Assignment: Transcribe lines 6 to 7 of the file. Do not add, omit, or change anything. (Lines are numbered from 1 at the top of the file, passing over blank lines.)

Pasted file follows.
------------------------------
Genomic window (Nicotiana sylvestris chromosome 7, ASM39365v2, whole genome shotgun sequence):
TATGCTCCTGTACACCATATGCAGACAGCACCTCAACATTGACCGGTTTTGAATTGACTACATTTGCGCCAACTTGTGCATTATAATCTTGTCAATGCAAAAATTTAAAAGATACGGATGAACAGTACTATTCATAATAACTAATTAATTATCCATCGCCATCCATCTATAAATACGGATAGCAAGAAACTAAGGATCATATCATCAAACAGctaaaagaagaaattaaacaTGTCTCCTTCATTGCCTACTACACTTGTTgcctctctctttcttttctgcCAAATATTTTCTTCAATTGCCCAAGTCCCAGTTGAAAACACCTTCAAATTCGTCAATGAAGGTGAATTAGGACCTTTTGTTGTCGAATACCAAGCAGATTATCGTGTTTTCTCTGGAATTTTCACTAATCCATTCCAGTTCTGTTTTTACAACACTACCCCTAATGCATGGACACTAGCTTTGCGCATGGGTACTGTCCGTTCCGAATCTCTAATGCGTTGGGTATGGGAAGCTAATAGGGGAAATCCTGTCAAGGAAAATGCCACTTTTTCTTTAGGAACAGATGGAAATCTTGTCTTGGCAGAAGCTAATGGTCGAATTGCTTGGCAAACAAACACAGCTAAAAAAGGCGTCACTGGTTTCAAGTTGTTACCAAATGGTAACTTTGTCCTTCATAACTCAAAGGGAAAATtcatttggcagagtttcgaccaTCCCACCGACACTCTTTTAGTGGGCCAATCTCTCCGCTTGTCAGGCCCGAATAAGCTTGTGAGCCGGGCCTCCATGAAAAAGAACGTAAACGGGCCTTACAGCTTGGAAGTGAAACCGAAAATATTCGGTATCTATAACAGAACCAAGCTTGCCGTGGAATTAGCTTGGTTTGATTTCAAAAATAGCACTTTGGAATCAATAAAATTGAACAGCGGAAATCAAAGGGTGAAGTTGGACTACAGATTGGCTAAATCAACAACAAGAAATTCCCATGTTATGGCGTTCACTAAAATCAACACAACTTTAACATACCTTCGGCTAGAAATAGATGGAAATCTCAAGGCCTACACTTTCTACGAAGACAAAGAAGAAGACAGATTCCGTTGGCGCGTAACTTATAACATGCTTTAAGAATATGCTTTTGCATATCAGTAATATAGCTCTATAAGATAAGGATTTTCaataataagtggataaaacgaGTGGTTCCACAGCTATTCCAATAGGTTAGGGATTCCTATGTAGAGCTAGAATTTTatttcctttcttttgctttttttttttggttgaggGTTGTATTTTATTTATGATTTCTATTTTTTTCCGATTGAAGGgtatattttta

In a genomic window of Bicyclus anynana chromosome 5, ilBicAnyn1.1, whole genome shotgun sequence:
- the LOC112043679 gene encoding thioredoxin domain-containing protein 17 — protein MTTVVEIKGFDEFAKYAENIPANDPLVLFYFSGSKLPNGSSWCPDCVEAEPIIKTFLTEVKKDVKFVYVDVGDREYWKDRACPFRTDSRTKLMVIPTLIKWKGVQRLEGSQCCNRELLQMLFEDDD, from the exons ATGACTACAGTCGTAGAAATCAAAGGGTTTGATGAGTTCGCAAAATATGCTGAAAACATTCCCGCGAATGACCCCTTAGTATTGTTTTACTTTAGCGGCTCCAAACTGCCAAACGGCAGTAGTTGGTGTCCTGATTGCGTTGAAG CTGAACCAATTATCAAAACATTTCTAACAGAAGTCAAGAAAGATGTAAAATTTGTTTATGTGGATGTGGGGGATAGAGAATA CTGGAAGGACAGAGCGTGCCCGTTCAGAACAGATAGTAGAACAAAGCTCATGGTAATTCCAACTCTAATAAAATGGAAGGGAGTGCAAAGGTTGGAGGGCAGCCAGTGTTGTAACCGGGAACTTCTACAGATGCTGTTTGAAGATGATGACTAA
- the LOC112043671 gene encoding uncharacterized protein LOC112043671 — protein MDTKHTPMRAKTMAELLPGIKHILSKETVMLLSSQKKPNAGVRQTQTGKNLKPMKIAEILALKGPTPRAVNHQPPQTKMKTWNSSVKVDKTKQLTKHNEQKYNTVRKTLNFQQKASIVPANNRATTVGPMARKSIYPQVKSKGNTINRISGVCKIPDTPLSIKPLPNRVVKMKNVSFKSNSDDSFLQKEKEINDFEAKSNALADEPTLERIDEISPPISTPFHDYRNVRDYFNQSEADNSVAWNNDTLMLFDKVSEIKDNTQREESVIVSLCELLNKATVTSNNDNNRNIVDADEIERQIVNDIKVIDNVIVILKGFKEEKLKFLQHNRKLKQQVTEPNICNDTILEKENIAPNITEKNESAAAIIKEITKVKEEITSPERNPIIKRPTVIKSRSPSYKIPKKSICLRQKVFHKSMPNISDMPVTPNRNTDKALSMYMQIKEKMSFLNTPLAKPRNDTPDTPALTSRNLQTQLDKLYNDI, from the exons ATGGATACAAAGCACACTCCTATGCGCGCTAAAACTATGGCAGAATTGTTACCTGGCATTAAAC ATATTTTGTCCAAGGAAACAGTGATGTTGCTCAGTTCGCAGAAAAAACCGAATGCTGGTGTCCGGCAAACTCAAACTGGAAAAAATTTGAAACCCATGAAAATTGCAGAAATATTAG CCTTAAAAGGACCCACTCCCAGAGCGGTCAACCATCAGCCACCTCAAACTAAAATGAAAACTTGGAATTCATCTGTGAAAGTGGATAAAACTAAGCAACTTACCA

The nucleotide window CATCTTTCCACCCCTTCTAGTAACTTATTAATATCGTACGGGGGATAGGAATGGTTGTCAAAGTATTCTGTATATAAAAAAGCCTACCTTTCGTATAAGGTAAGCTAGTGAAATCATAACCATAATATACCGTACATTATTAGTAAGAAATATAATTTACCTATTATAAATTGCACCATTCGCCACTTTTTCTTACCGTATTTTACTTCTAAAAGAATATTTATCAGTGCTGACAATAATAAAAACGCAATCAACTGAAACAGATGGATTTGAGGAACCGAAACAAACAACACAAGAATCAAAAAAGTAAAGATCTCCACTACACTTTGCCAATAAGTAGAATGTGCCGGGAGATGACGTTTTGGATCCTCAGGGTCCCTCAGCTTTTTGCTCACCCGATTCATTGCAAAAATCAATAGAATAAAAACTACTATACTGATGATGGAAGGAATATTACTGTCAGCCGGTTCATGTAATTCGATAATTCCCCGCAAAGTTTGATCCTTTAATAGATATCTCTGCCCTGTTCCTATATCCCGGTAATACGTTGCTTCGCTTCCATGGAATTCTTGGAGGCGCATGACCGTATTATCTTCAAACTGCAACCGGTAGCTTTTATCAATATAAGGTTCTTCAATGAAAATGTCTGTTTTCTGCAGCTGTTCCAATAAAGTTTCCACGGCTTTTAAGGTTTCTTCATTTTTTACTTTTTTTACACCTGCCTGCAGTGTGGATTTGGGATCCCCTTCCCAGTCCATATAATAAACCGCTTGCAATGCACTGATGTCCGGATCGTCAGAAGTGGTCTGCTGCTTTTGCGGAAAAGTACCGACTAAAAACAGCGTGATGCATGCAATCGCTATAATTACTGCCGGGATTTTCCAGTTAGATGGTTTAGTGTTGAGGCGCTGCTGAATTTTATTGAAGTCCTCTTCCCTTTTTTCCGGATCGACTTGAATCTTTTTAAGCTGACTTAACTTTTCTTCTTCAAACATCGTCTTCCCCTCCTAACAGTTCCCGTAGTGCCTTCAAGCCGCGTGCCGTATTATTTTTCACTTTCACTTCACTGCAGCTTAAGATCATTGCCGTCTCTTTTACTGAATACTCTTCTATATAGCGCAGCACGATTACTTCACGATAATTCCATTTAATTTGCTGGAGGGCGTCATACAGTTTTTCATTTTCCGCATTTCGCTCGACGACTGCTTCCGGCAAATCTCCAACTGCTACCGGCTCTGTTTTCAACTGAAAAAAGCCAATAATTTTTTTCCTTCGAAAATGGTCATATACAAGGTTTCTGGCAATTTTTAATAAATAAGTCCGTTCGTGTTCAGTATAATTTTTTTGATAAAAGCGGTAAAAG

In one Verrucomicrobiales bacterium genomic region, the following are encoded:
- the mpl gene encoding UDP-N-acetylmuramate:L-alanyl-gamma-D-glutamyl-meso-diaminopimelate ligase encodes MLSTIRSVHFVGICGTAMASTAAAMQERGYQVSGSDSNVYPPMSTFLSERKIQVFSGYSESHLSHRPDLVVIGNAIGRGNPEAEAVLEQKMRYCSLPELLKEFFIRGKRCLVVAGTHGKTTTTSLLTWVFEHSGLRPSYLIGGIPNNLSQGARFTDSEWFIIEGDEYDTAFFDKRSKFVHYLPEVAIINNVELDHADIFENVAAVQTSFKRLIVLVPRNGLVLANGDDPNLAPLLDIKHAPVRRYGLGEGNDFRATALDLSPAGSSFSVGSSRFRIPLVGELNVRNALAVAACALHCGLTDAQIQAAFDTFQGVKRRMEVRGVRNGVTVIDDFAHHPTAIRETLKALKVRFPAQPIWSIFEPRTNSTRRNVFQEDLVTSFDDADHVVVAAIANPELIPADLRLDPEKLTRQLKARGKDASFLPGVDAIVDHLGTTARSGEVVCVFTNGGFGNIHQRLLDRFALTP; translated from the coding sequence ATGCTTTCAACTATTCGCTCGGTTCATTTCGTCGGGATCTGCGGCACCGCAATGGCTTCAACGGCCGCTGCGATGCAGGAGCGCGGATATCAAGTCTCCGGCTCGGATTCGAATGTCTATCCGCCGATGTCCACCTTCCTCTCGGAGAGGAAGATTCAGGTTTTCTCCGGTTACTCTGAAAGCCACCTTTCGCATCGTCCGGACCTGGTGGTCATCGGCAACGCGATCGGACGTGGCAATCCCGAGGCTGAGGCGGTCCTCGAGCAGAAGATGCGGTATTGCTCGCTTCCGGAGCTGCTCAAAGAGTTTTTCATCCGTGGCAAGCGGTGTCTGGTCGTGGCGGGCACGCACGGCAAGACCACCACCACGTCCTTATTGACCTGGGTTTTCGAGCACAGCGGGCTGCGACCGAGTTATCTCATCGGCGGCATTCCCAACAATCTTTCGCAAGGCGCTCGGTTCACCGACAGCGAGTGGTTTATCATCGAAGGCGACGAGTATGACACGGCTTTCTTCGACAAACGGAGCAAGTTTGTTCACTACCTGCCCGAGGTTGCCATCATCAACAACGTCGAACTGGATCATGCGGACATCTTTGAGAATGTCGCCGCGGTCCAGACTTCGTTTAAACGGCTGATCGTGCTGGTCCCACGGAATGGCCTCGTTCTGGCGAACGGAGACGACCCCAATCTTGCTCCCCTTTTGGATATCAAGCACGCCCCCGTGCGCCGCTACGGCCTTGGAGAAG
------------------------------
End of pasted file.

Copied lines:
The nucleotide window CATCTTTCCACCCCTTCTAGTAACTTATTAATATCGTACGGGGGATAGGAATGGTTGTCAAAGTATTCTGTATATAAAAAAGCCTACCTTTCGTATAAGGTAAGCTAGTGAAATCATAACCATAATATACCGTACATTATTAGTAAGAAATATAATTTACCTATTATAAATTGCACCATTCGCCACTTTTTCTTACCGTATTTTACTTCTAAAAGAATATTTATCAGTGCTGACAATAATAAAAACGCAATCAACTGAAACAGATGGATTTGAGGAACCGAAACAAACAACACAAGAATCAAAAAAGTAAAGATCTCCACTACACTTTGCCAATAAGTAGAATGTGCCGGGAGATGACGTTTTGGATCCTCAGGGTCCCTCAGCTTTTTGCTCACCCGATTCATTGCAAAAATCAATAGAATAAAAACTACTATACTGATGATGGAAGGAATATTACTGTCAGCCGGTTCATGTAATTCGATAATTCCCCGCAAAGTTTGATCCTTTAATAGATATCTCTGCCCTGTTCCTATATCCCGGTAATACGTTGCTTCGCTTCCATGGAATTCTTGGAGGCGCATGACCGTATTATCTTCAAACTGCAACCGGTAGCTTTTATCAATATAAGGTTCTTCAATGAAAATGTCTGTTTTCTGCAGCTGTTCCAATAAAGTTTCCACGGCTTTTAAGGTTTCTTCATTTTTTACTTTTTTTACACCTGCCTGCAGTGTGGATTTGGGATCCCCTTCCCAGTCCATATAATAAACCGCTTGCAATGCACTGATGTCCGGATCGTCAGAAGTGGTCTGCTGCTTTTGCGGAAAAGTACCGACTAAAAACAGCGTGATGCATGCAATCGCTATAATTACTGCCGGGATTTTCCAGTTAGATGGTTTAGTGTTGAGGCGCTGCTGAATTTTATTGAAGTCCTCTTCCCTTTTTTCCGGATCGACTTGAATCTTTTTAAGCTGACTTAACTTTTCTTCTTCAAACATCGTCTTCCCCTCCTAACAGTTCCCGTAGTGCCTTCAAGCCGCGTGCCGTATTATTTTTCACTTTCACTTCACTGCAGCTTAAGATCATTGCCGTCTCTTTTACTGAATACTCTTCTATATAGCGCAGCACGATTACTTCACGATAATTCCATTTAATTTGCTGGAGGGCGTCATACAGTTTTTCATTTTCCGCATTTCGCTCGACGACTGCTTCCGGCAAATCTCCAACTGCTACCGGCTCTGTTTTCAACTGAAAAAAGCCAATAATTTTTTTCCTTCGAAAATGGTCATATACAAGGTTTCTGGCAATTTTTAATAAATAAGTCCGTTCGTGTTCAGTATAATTTTTTTGATAAAAGCGGTAAAAG

In one Verrucomicrobiales bacterium genomic region, the following are encoded: